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Ludwig van BEETHOVEN (1770-1827)
Violin Sonatas – 3
Violin Sonata in A major Op.30 No.1 [22:00]
Violin Sonata in E flat major Op.30 No.3 [19:05]
Violin Sonata in A major Kreutzer Op.47 [37:30]
Alina Ibragimova (violin)
Cédric Tiberghien (piano)
rec. live, Wigmore Hall, 25 May 2010. Stereo. DDD
WIGMORE HALL LIVE WHLIVE 0045 [78:56]

Experience Classicsonline

Ibragimova and Tiberghien have already received universally positive praise for the first two instalments of their Beethoven sonata cycle, so expectations run high for this third and final disc. Although I haven't heard the previous two, listening to this one I can well understand what the fuss was all about, for this is seriously accomplished Beethoven interpretation. The players have an extraordinary rapport, yet both put their individual stamp on the work, essential for any great Beethoven performance.

The three discs each record a single Wigmore Hall recital, hence the jumping around the chronology of the sonatas. The absence of any late period works in the cycle makes this a practical arrangement. It is not like the string quartets, where serious thought has to be given to which early works to pair with the late quartets. Instead, the slightly less Titanic Opp. 47 and 96 can each close a concert with appropriate gravitas and without completely stealing the show.

Ibragimova and Tiberghien are at their best in the earlier sonatas anyway. The young(ish) Beethoven was working at a time when the duo sonata was in a state of transition, with the balance gradually shifting in favour of the melody instrument over the keyboard. The genius of these performances is in the way that the players are able to keep that question of balance open. They are often equal partners, but just as often, one or other will take the lead, initiating elaborate semiquaver runs or suddenly dominating the texture with some florid decorative figure. But everything here is fluid, and none of these power imbalances lasts for long.

I'm particularly struck by the way that both players are able to change their volume and timbre instantaneously mid-phrase, and to change the course of that phrase as a result, a quiet conclusion, for example, retrospectively taking all the bravura out of an imposing opening statement.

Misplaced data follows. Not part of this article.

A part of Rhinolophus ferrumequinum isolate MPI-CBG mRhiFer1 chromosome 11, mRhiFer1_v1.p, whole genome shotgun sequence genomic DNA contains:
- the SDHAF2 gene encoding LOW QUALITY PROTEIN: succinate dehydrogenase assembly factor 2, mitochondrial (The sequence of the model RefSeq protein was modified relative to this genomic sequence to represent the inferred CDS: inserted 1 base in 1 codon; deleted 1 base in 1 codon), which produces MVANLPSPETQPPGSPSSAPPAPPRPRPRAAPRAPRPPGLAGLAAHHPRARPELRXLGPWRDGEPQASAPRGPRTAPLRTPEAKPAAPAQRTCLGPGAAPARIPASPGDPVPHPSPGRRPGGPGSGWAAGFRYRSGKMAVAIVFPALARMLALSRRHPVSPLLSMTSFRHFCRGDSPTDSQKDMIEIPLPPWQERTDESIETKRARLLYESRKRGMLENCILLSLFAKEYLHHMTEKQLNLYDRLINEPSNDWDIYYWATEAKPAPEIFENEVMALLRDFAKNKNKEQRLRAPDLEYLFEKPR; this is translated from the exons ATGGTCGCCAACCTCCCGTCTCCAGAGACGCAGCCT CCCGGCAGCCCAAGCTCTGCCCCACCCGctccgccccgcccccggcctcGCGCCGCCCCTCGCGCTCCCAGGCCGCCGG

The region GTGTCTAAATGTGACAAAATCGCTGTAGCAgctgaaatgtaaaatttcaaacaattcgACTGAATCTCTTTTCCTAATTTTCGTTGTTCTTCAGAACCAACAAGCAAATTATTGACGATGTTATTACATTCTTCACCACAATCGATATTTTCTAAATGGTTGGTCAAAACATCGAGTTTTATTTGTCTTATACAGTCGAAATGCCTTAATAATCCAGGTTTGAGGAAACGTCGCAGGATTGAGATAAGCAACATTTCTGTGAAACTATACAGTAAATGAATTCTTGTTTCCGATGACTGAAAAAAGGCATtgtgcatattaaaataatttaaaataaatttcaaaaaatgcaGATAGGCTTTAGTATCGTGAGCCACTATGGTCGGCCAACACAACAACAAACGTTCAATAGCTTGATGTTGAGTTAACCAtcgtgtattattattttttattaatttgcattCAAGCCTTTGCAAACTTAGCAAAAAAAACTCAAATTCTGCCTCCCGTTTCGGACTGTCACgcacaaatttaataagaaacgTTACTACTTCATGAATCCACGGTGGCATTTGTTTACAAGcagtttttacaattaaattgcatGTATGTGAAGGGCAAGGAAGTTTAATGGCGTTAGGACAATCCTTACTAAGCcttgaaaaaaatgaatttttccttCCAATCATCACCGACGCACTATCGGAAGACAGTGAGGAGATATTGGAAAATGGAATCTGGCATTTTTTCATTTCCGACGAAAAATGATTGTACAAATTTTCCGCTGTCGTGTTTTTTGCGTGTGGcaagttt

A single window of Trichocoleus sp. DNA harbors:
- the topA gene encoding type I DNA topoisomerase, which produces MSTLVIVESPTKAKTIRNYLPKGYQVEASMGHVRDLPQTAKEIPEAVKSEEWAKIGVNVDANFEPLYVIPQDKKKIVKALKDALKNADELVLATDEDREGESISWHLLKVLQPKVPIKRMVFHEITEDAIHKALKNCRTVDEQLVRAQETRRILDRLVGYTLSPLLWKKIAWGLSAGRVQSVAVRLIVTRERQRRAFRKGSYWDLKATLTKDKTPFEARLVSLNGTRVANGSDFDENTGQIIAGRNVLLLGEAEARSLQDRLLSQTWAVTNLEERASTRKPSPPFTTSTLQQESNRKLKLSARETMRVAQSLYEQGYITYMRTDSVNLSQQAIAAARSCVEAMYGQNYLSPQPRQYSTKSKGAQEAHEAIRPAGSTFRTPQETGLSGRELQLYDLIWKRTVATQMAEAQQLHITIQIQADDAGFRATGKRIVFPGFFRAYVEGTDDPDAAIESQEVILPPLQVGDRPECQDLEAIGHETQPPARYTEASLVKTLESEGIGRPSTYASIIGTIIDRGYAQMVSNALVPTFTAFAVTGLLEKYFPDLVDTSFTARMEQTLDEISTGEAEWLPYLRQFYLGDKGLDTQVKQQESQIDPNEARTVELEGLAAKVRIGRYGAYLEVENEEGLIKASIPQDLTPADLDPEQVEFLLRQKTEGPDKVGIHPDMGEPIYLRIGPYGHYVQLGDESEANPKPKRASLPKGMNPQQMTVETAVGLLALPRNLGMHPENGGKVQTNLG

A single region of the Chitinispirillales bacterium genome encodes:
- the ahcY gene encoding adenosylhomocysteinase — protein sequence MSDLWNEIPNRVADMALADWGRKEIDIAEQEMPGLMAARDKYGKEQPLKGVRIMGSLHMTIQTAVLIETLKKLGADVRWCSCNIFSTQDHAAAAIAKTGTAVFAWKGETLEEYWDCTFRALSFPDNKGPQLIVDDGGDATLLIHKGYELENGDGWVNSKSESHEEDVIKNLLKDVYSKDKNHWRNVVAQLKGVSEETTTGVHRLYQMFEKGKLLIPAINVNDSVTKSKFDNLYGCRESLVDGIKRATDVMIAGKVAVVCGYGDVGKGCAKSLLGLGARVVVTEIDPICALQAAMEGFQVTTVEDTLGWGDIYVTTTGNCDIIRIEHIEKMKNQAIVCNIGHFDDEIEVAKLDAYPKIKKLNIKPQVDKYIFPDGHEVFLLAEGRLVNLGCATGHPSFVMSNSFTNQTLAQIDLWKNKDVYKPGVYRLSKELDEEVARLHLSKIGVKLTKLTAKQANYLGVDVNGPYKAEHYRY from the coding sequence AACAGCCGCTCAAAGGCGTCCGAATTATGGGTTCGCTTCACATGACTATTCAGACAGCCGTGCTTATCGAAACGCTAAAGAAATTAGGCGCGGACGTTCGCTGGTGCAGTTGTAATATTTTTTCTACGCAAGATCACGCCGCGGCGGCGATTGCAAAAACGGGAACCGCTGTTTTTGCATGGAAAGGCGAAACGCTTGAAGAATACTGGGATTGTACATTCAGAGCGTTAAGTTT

Ibragimova has a fairly light tone. It is certainly attractive, and there is plenty of variety too, but if there is anything to say against this recording it is that the narrowness of that violin sound may not be to everybody's taste. She has a surprising ability to create airy, floating textures despite this reedy sound. In the second movement of Op.30 No.1, for example, the violin breezes across the piano textures with wonderful delicacy, but still with that slight edge to the sound.

It works well there, but for me the Kreutzer needs something else. It needs a sense of weight from the violin that only comes from a big, round sound. The playfulness that brings the violin parts of the earlier sonatas to life seems almost to trivialise the Kreutzer's sterner textures. And Tiberghien holds back a little too much in some of the louder passages. That complex power balance between the keyboard and the violin becomes an outright paradox in the Kreutzer, with the piano line often looking like a solo part, but forced into the role of an accompaniment by the equally arresting violin part. There are a number of places where the violin and piano right hand ought to be working as equal partners, but what we always hear is the violin with the piano's figurations subsumed. No matter, Beethoven asks for the impossible, and this is one legitimate way to square the circle.

Wigmore Hall Live manage their usual high standard of audio recording here. I love the way that they are always able to capture the ambience of the hall's warm acoustic, making it almost the third player in the mix. All round an impressive recording, then, not the last word in Beethoven sonatas, but then how could it be? If anything that is a virtue; the subjectivity of these readings brings the players themselves, and their own attitudes to the music, clearly into focus. The interpretations are coherent and mature, and the teamwork between the players is what makes the recording something special.

Gavin Dixon

 

 

 

 

 

 

 

 

 

 

 

 

 

 

 

 

 

 

 

 

 

 

 

 

 

 

 

 

 

 

 

 

 

 

 

 

 

 

 

 

 

 

 

 

 

 



 


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